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A Sad Pavan for these Distracted Times

Date/Time: Friday, February 17 at 7:30 p.m. (pre-concert talk at 7 p.m.)

Location: Alix Goolden Performance Hall

Artists: Marc Destrubé (Baroque violin, director), Arwen Myers (soprano), Kathryn Wiebe (Baroque violin), Eva Lymenstull (viola da gamba), Natalie Mackie (viola da gamba), Marco Vitale (harpsichord and organ), Lucas Harris (theorbo)

​Cultural activity in England during the 17th century was disrupted by political, religious, and social upheaval; Thomas Tomkins wrote his Sad Pavan two weeks after the execution of Charles I and after the destruction of his organ at Worcester Cathedral. He unfortunately did not live to see the restoration of the monarchy and the renewed enthusiasm for the arts brought about by the reign of Charles II. It inspired a rich period of musical innovation, with music written for the church, the court and private salons, and the evolution of a distinctly English musical style epitomized by the music of Henry Purcell.

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Foreign Inspiration – Visitors From Across the Channel

Date/Time: Saturday, February 18 at 7:30 pm (pre-concert talk at 7 p.m.)

Location: Alix Goolden Performance Hall

Artists: Marc Destrubé (Baroque violin, director), Arwen Myers (soprano), Kathryn Wiebe (Baroque violin), Eva Lymenstull (viola da gamba), Natalie Mackie (viola da gamba), Marco Vitale (harpsichord and organ), Lucas Harris (theorbo)

With the advent of public concerts, the fascination with opera, and the opening of the ‘pleasure gardens’, London, as the largest city in Europe, became a hive of musical activity during the 18th century. The plethora of musical opportunities attracted foreign musicians to visit or make their home there. One could hear the very latest compositions played by the best musicians of the day, most notably George Frederic Handel, who became a kind of composer-in-residence at the Vauxhall pleasure gardens during the 1730s. This concert includes works by Handel in addition to those by J.C. Bach and Gemiani and others.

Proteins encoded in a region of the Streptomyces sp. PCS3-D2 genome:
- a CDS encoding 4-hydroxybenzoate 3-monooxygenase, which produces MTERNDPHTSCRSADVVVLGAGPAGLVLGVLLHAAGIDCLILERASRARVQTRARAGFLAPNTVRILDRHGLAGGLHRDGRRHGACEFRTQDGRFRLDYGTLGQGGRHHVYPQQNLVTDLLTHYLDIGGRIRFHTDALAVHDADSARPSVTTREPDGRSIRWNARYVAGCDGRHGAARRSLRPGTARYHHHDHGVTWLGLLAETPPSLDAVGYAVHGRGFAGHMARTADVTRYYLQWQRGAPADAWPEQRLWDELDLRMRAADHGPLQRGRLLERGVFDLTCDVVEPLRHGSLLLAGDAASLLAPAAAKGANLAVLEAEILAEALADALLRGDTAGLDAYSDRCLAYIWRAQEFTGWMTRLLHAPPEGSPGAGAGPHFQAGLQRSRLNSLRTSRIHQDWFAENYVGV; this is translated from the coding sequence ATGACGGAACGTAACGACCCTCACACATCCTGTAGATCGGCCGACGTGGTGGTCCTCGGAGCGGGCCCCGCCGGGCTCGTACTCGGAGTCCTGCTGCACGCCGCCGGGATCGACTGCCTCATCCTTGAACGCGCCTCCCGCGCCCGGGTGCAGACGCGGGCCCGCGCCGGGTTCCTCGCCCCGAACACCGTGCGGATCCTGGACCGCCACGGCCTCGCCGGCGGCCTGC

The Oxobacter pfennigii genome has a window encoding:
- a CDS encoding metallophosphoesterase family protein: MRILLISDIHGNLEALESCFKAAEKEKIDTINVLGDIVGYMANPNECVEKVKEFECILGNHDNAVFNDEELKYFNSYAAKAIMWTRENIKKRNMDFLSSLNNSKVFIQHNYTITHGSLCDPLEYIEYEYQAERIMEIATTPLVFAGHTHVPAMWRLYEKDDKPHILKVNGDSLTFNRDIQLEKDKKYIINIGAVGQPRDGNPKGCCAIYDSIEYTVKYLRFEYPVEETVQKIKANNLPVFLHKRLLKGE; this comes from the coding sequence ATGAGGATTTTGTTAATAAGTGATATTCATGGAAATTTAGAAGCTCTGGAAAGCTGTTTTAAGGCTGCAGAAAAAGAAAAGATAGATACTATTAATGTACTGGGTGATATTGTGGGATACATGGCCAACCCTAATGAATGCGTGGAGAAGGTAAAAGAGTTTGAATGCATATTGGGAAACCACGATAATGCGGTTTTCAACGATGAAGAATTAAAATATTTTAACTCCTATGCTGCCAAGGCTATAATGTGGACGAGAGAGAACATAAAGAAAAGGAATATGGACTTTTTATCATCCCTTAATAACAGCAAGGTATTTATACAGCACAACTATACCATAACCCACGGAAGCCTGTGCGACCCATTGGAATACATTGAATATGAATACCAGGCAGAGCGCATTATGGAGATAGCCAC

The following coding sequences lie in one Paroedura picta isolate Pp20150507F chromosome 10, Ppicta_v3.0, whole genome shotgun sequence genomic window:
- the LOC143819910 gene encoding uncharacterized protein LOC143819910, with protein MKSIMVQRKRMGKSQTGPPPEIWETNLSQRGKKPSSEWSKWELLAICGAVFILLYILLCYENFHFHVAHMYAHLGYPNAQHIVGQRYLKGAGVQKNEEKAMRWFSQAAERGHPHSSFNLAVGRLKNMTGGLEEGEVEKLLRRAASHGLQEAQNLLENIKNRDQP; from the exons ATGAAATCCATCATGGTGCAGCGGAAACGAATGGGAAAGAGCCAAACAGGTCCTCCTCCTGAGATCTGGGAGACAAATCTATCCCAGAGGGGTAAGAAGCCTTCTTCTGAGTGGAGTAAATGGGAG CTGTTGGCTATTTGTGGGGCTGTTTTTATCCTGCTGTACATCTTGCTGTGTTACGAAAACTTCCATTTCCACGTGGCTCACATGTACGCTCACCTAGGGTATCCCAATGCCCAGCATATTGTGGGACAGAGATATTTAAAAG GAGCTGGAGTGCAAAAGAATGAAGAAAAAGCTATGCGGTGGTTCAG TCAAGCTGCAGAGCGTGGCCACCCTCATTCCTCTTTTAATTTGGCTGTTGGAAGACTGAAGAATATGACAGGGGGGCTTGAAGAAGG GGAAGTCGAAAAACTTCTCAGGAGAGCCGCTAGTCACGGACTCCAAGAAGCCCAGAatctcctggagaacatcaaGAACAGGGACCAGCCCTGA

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Choral Evensong – Music Divine

Date/Time: Sunday, February 19 at 4 p.m.

Location: Christ Church Cathedral

Artists: Christ Church Cathedral Choir directed by Donald Hunt, Marc Destrubé (Baroque violin), Kathryn Wiebe (Baroque violin), Natalie Mackie (viola da gamba), Marco Vitale (harpsichord and organ), Mark McDonald (organ)

The Pacific Baroque Festival concludes with a Choral Evensong Service featuring the music of Henry Purcell, Thomas Tomkins and others. NOTE: This is a non-ticketed event; voluntary offerings are appreciated.

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Single tickets are value-priced at $30 Cdn ($25 for student and seniors) plus fees and taxes. A four-concert Festival Pass is available for $100 ($80 for students and seniors) plus fees and taxes.

The Pacific Baroque Festival is sponsored by the Renaissance Retirement Residence and The Magnolia Hotel & Spa. It is co-presented by Early Music Vancouver, the Victoria Conservatory of Music, and Christ Church Cathedral Victoria.

Listing Information:

2023 Pacific Baroque Festival

Dates: February 15-19,2023

Single Tickets:  Regular $30 (Students/Seniors $25) + tax & fee

Festival Pass: Regular $100 (Students/Seniors $80) + tax & fee

Concert details and Tickets: https://www.pacbaroque.com/2023-festival